Bol Bol
image source

A true son of his father, Bol Bol is gunning for a spot at the top of his game as a basketball player, a sport wherein his father broke several barriers. Bol, a Sudanese-born American basketballer, currently plays in the center position for the University of Oregon’s team – Oregon Ducks.

Born to one of the best the sport has ever seen, a lot is expected from Bol Bol and he doesn’t look like he has any plans of not meeting the expectations. This notwithstanding, he has some really big shoes to fill as attaining half his father’s record is no walk in the park. Anyway, the younger Bol seems to be busy building his personal legacy and he hasn’t even gone pro yet. Get to know more about him and his father below.

Bol Bol Bio

He was born on November 16, 1999, in Khartoum, Sudan, and named Bol Manute Bol, after his father, the former National Basketball Association (NBA) star, Manute Bol. His mother, Ajok Kuag, and father, welcomed him as their first offspring. The family later relocated to Cairo, Egypt, with plans of immigrating to the United States but due to issues with their visas, they were delayed. They later made it to Connecticut the next year, posing as refugees and by this time, Bol was 2 years old.

Inspired by his father who played a key role in honing his skills, Bol started shooting hoops at the age of 4 and also joined his father in the gym. As expected, he took to the basketball court in high school and finished among the best players in the class of 2018.

His high school career took off at Blue Valley Northwest High School after which he transferred to Bishop Miege High School. In his junior year, he played for Mater Dei High School, Santa Ana, California, and wrapped up this level as a player for Findlay Prep in Henderson, Nevada. His record sheet in his final year shows 20.4 points average, 8.2 rebounds, and 2.4 blocks per game. This feat earned him All-USA Boys Basketball Second-Team honors, handed down by USA Today High School Sports.

Current Team

By mid-2019, Bol would have joined a professional team in the NBA but for now, he is known to play for the Oregon Ducks which he joined in the 2018–19 season for his college freshman year. Under head coach Dana Altman, Bol raked in a double-double of 12 points, 12 rebounds, and 3 blocks in 23 minutes during a match (his first in college) against Portland State.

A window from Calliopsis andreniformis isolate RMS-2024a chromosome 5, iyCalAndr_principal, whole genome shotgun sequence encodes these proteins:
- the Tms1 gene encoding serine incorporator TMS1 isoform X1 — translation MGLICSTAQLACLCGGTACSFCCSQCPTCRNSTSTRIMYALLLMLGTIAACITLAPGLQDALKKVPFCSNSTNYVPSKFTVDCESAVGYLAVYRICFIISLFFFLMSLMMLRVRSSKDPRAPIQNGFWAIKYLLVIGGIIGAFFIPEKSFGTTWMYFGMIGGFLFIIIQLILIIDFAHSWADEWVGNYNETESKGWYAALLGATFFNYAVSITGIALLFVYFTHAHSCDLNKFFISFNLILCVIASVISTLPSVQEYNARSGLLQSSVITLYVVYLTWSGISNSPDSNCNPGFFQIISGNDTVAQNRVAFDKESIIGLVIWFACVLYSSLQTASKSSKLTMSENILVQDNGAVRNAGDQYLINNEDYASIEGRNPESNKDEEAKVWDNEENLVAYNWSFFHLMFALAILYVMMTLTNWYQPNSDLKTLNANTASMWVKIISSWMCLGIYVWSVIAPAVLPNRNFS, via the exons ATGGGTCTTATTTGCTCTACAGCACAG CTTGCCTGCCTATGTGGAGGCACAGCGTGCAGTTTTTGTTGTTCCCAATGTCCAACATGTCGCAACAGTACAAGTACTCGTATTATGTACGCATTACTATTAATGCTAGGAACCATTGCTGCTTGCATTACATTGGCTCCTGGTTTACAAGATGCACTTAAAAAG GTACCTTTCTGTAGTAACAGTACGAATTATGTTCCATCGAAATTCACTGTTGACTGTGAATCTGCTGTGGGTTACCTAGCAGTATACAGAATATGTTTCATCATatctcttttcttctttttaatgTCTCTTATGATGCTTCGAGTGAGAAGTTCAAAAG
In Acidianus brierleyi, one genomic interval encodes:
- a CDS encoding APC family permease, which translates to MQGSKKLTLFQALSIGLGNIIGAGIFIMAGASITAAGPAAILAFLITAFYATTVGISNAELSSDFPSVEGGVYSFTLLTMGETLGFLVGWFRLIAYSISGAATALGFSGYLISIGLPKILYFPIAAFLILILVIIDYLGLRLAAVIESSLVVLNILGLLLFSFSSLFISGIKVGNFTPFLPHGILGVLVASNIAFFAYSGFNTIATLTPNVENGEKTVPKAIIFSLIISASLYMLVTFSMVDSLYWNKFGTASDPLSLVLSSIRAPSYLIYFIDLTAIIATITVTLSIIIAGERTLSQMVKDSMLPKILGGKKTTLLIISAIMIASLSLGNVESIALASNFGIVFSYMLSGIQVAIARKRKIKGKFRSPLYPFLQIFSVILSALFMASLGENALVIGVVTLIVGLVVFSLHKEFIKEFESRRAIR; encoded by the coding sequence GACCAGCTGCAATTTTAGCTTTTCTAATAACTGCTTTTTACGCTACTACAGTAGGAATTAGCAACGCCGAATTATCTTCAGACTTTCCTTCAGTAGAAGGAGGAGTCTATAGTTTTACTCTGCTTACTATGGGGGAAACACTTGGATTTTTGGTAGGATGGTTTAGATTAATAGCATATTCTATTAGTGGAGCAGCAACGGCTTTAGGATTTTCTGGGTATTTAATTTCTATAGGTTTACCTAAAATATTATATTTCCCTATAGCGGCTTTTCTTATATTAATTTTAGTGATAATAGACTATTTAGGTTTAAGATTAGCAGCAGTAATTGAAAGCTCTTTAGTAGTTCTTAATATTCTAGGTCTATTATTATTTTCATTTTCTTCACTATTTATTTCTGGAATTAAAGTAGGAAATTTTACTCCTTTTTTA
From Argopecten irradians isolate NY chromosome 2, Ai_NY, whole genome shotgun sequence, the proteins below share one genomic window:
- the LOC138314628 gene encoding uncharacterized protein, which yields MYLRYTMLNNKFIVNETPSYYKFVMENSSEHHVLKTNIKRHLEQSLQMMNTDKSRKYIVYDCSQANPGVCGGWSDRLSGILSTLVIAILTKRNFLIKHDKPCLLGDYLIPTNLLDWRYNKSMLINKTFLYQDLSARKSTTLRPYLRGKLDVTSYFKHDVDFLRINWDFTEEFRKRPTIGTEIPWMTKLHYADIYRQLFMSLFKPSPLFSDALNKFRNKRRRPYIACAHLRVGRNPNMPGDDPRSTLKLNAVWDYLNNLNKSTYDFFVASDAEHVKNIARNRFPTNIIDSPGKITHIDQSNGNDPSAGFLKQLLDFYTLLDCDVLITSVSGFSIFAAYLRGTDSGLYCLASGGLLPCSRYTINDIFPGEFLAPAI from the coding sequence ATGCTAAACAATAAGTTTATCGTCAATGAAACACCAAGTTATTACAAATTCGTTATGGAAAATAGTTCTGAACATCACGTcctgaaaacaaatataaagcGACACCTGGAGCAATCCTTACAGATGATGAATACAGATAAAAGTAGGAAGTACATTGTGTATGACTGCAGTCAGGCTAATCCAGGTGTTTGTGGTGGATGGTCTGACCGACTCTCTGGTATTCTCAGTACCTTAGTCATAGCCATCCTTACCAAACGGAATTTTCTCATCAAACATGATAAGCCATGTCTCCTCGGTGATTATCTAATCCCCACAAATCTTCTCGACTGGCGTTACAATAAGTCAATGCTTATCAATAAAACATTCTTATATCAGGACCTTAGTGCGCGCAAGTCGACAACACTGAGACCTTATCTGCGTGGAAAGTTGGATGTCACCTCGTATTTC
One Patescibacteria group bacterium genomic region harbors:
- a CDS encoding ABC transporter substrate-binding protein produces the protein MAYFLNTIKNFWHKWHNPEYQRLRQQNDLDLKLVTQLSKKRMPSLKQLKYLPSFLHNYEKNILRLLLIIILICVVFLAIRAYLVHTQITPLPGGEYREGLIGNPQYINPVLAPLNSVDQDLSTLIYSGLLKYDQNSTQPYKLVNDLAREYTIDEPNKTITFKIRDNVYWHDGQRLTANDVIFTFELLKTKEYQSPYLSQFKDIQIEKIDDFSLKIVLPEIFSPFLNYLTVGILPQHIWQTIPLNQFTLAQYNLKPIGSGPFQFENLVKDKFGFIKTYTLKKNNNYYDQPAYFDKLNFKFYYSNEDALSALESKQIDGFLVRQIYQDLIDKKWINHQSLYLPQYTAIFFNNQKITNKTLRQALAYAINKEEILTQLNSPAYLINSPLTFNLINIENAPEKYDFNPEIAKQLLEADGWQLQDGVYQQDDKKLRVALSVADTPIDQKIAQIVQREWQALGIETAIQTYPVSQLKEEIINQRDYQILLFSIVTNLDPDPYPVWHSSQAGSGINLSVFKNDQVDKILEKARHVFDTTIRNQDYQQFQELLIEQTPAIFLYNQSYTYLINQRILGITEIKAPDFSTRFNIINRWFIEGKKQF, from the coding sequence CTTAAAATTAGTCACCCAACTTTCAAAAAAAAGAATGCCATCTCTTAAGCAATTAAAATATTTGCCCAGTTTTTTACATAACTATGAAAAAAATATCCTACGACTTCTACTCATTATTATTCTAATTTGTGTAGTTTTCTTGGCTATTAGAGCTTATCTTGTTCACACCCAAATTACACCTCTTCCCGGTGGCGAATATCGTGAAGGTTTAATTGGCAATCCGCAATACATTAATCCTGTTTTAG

In view of the brief action he displayed in college and his high school reputation which precedes him, Bol ranks among the best prospects for the 2019 NBA Draft. He sustained an injury to his foot during a 66–54 win over San Diego in December 2018 and after that, he declared his intention to enter the 2019 NBA Draft.

His Father – Manute Bol

Manute Bol, Bol Bol
Bol Bol’s father towers above teammates and opponents: image source

Manute Bol was the life of the game in his heydays. The former Sudanese-born American basketball player stood at a gigantic height of 7 ft. 7 in. (2.31 m), making him one of the two tallest NBA stars to ever grace the court. He played for the University of Bridgeport and joined the big league (NBA) in 1985 after signing with the Washington Bullets. Other teams that he played for include Golden State Warriors, Philadelphia 76ers, and Miami Heat. He is the second in the history of the NBA in blocked shots per game and ranks 15th in total blocked shots.

Asides basketball, Manute Bol was an activist; he fought for human rights and aid for Sudanese refugees. Acute kidney failure and complications from Stevens-Johnson syndrome claimed his life on June 19, 2010.

Read Also: Fred Hoiberg Wife, Daughter, Age, Height, Weight, NBA Career

Height And Other Facts About Bol Bol

1. As a seventh grader, Bol was already 6 ft. 5 in. (1.96 m) tall and by the time he hit 14, he added five more inches to the already intimidating height. His listed height is now 7 ft. 2 in. (2.18 m).

2. At the end of a successful high school stint, Bol was rated as a consensus five-star recruit, in addition to a McDonald’s All-American honors which was bestowed on him.

3. As a finalist in training camp, he stood a chance to join the United States team for the 2017 FIBA Under-19 Basketball World Cup but didn’t make the cut in the end.

4. He represented the United States junior national team at the Nike Hoop Summit where he posted exceptional records.

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